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Glare on Garhwa fluorosis - NHRC notice gives state six weeks to reply

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By PHEROZE L. VINCENT
  • Published 26.02.12
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New Delhi, Feb. 25: The National Human Rights Commission (NHRC) has asked the Jharkhand government for an action-taken report on fluorosis in Garhwa district following complaints from villagers about the state’s failure in providing piped water supply and medicines.

The notice, sent on February 14, was a result of NHRC’s own investigation report, which said that local residents complained about not getting medicines regularly and the state’s water tankers — an ad hoc measure till piped water was brought — stopped after merely a couple of days.

The report, accessed by The Telegraph, pointed out that the authorities learnt about the presence of high fluoride levels in drinking water in the affected villages about 10 years ago but “no sincere efforts were made to provide safe drinking water to villagers”.

It added: “Initially, they fitted water filters to the bore wells but there was no follow-up to see whether they are properly functioning or not.”

The state has six weeks to reply from the date of receiving the NHRC notice on Garhwa’s continuing battle with fluorosis, an incurable disease, caused by a high presence of fluoride in groundwater, which cripples the body by affecting joints and bones.

But, state principal secretary for drinking water and sanitation Sudhir Prasad claimed he had not received the NHRC’s notice yet.

The Union ministry of drinking water and sanitation, which had also sent an expert panel to the district in September last year, noted that investments made to control fluorosis were minimal.

In August 2011, the NHRC had sent a notice to the state after reports that 70 families in Pratappur village of Garhwa suffered from fluorosis. The level of fluoride in drinking water there was 3.5 parts per million (ppm), way above WHO’s 1 ppm limit for the element.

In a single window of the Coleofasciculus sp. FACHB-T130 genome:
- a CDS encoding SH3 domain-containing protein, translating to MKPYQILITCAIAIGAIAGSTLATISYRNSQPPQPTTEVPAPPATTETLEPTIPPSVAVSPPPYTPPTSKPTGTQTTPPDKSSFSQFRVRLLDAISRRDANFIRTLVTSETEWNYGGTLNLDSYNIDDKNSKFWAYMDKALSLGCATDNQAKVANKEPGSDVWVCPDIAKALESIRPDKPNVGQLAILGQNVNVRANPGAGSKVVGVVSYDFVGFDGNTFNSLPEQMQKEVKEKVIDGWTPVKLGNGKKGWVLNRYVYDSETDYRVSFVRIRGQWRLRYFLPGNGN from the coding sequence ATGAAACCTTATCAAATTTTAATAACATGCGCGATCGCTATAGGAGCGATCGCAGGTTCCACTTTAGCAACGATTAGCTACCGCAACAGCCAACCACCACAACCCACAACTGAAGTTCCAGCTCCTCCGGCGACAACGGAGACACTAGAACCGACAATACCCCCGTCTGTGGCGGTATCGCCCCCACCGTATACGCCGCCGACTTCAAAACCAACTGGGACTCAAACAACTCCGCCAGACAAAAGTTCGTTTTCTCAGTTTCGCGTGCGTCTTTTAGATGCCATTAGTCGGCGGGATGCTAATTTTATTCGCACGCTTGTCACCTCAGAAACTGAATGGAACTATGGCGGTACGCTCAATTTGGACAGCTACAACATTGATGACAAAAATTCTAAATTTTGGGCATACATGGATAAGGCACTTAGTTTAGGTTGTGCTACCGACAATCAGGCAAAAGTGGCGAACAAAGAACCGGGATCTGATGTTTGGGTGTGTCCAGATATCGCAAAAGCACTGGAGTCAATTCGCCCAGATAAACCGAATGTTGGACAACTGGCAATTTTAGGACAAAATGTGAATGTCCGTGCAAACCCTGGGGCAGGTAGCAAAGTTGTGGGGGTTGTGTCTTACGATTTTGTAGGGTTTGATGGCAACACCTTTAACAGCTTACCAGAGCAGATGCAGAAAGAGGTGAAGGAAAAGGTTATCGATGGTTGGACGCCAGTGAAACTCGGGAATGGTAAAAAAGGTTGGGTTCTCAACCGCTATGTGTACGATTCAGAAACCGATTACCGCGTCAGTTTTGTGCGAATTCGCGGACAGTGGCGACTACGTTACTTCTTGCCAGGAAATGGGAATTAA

The state drinking water and sanitation department then sent two teams to the district, which found that a project to supply piped water from River Koel is incomplete. The project has cost Rs. 1.9 crore since it was started in 2006. The government blamed the delay on opposition from local residents, who wanted the project to be extended to neighbouring areas.

The state, in an action-taken report (ATR) in September, promised, among various other measures, to provide piped water to Pratappur as well as supply preventives like vitamin C, D and calcium tablets.

But, a report of the Union ministry criticised the state’s ATR to the commission, saying it did not reveal that Jharkhand had “adequate expertise, knowledge and experience” to address issues on providing safe drinking water to the community.

“The state document does not provide well-defined goals nor objectives with clarity of vision,” added the ministry’s report in October.

The Union ministry report chalked out a pilot strategy for Garhwa involving both health and drinking water departments, which included staffing, developing laboratories, sensitisation of medical staff and periodic reviews. The report was sent to the state.

Prasad refused to dwell on the state’s response in Garhwa, but added: “We have spent Rs 85 lakh on schemes to prevent fluorosis and improve water supply for Pratappur. We have also set up 120 projects — 30 in Garhwa and 90 in Palamau.”